Ocean City Today

Attorneys to eat hot peppers for hurricane victims, Friday

Home-grown hotness to be consumed on courthouse steps in Snow Hill at 4:30
Sep 14, 2017
Michael Farlow

(Sept. 15, 2017) What started as a lighthearted Facebook post about growing one of the world’s hottest peppers last weekend escalated into an honest fundraising effort to help hurricane victims.

Attorney Michael Farlow revealed that his garden had yielded a single Carolina Reaper pepper, currently the hottest pepper in the world, according to the Guinness Book of World Records, and that spicy tidbit begged the question of what to do with it.

“I was growing it just because. When you see something so monumentally foolish to have, you kind of want it,” Farlow said.

Cultivation websites caution against so much as touching the vine of a Carolina Reaper without protection, and wearing goggles when preparing it to eat.

Farlow’s friends goaded him into eating it, which then became sort of an open challenge. At least two other takers stepped forward: Assistant State’s Attorney Billy McDermott and Lt. Timothy Mulligan, who works at the Worcester County Jail.

They eventually decided against the reaper, choosing instead for another crop of Farlow’s, the ghost pepper.

Chili heat is measured on the Scoville scale. A jalapeno measures about 6,000 Scoville units. A ripe reaper can measure 2.2 million Scoville units, and a ghost pepper, formerly the hottest pepper in the world, clocks in at up to 1.2 million units.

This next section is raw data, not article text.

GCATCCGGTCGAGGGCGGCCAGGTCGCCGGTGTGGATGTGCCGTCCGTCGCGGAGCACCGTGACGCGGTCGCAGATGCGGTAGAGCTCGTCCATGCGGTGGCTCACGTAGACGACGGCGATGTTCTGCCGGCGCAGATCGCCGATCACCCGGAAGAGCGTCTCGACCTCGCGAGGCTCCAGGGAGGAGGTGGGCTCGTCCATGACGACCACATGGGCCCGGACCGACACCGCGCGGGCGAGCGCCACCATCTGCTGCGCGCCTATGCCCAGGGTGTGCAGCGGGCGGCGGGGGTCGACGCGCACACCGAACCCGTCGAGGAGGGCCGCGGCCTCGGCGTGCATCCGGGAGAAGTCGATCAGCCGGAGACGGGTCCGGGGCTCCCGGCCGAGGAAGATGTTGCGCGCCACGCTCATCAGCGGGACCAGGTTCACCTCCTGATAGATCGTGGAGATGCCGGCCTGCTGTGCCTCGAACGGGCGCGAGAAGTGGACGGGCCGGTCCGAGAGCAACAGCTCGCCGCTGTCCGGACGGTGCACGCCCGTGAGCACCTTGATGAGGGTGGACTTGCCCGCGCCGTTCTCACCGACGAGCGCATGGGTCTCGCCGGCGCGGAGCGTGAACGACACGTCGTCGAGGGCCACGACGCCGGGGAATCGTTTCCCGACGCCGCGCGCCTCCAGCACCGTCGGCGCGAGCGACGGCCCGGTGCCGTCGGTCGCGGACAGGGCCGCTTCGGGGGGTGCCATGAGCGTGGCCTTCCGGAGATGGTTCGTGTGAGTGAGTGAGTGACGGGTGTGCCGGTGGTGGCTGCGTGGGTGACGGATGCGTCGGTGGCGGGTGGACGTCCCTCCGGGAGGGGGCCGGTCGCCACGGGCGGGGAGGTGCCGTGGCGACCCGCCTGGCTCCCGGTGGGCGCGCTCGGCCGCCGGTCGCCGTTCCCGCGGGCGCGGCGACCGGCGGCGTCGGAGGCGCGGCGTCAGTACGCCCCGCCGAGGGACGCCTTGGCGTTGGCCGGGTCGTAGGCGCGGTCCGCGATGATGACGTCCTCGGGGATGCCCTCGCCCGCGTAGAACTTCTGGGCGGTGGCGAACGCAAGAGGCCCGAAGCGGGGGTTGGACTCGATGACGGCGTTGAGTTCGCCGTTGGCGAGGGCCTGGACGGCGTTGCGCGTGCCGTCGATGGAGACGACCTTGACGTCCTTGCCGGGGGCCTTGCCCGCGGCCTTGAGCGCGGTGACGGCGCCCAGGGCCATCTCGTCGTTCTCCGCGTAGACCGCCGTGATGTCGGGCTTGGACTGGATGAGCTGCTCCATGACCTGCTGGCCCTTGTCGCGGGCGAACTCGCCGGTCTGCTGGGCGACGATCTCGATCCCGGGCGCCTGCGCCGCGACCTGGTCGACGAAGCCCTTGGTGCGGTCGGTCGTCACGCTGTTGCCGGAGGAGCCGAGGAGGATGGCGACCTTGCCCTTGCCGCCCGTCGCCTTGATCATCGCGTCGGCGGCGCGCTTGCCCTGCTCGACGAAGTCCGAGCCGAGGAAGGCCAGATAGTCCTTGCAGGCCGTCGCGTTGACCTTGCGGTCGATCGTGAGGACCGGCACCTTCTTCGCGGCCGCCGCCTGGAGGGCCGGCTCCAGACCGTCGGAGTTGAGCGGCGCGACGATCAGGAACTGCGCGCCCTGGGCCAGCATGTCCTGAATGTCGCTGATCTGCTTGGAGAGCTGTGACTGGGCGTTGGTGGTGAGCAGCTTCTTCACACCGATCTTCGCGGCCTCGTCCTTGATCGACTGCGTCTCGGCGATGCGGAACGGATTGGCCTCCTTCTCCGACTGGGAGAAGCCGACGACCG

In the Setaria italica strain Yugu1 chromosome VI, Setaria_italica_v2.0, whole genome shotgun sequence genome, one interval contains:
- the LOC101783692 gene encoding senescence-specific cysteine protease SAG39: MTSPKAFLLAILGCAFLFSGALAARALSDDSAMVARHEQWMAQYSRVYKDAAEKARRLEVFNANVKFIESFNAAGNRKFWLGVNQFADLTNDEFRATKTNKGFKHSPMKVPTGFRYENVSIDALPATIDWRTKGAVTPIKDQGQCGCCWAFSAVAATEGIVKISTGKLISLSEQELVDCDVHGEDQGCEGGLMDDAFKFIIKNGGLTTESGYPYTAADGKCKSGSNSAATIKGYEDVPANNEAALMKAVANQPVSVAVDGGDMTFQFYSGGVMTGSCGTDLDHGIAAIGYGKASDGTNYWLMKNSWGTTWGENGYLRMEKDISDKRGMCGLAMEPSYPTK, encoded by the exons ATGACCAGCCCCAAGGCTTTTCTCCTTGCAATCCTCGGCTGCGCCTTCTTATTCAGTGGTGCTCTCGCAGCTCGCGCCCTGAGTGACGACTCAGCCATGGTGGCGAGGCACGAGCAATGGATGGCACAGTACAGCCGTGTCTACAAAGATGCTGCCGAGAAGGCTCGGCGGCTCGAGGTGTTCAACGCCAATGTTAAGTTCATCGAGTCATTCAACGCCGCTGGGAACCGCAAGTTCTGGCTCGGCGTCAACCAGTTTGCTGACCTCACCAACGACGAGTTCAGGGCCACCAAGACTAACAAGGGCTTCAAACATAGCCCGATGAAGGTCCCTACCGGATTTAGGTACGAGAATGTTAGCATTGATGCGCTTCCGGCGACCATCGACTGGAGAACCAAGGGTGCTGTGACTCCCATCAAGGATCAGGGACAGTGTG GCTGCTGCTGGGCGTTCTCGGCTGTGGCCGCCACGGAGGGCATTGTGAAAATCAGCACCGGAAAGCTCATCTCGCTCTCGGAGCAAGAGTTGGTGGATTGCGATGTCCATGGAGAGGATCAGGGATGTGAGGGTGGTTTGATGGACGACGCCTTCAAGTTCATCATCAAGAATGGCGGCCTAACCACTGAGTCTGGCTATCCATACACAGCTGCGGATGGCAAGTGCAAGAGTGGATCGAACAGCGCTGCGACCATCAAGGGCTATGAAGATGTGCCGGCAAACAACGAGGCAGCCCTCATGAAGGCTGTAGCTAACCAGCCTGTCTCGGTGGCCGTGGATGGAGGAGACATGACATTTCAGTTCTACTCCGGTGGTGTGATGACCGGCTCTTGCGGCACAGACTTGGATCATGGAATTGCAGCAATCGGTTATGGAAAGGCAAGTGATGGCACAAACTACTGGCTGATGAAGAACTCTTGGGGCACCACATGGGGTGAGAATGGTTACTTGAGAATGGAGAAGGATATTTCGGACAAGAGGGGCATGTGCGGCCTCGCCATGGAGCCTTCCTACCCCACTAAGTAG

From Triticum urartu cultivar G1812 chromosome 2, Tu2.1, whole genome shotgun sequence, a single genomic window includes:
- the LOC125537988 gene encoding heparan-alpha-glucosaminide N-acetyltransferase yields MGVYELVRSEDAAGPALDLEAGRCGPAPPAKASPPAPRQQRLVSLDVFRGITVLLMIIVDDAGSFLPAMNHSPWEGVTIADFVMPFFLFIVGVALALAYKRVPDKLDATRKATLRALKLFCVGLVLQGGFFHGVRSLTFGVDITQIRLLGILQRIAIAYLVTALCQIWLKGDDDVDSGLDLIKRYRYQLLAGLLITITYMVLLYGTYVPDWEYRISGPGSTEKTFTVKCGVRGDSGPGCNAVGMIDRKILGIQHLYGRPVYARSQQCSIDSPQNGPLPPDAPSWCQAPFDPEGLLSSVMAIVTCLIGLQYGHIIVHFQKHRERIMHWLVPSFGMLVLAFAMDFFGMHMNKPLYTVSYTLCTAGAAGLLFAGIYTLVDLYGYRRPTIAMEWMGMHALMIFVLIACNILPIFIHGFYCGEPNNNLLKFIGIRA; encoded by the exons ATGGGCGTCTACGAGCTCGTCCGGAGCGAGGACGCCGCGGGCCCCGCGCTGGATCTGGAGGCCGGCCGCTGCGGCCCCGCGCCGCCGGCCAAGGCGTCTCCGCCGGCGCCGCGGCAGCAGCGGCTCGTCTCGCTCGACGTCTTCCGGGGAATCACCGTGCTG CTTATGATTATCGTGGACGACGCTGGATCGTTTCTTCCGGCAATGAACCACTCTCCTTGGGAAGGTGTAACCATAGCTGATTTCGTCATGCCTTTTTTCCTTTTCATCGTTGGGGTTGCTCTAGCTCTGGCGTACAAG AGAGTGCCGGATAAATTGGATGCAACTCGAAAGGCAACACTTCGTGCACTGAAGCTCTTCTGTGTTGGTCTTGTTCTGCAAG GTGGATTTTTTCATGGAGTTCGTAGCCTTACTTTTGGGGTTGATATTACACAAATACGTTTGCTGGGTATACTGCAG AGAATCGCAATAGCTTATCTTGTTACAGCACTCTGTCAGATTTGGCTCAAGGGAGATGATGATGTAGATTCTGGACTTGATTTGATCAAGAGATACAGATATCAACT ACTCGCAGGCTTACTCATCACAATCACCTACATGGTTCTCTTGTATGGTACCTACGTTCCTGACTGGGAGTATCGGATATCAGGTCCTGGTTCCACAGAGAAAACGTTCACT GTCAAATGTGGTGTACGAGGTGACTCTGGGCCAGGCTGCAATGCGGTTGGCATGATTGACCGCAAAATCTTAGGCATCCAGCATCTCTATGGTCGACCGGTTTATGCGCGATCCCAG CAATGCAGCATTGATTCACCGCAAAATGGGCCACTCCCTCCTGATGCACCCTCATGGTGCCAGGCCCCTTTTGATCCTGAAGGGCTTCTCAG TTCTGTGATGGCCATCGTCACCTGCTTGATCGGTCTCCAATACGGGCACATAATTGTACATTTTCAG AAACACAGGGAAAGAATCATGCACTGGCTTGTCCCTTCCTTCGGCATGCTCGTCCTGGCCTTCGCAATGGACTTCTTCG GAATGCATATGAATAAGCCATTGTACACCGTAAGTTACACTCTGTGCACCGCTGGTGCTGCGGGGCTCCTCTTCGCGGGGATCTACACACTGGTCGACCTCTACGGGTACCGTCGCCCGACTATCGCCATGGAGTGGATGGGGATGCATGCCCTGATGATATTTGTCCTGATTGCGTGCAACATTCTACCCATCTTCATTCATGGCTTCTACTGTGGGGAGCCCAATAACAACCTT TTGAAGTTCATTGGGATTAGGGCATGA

“I replied that if we were going to have a challenge this stupid, we should do it in front of a lot of people, so we tied it to hurricane relief,” Farlow said.

Today, at 4:30 p.m. at the Worcester County Courthouse in Snow Hill, the three will test themselves against the ghost pepper. Farlow has set up a funding page to benefit the American Red Cross.

“I’ve never eaten the pepper itself, but had it in a hot sauce. They say drink milk, eat ice cream or bread — that didn’t help. The only thing that helped is time,” he said. “People in Florida and Texas lost their homes, their families and their properties. We’re doing something stupid and painful so we can draw attention to their situation.”


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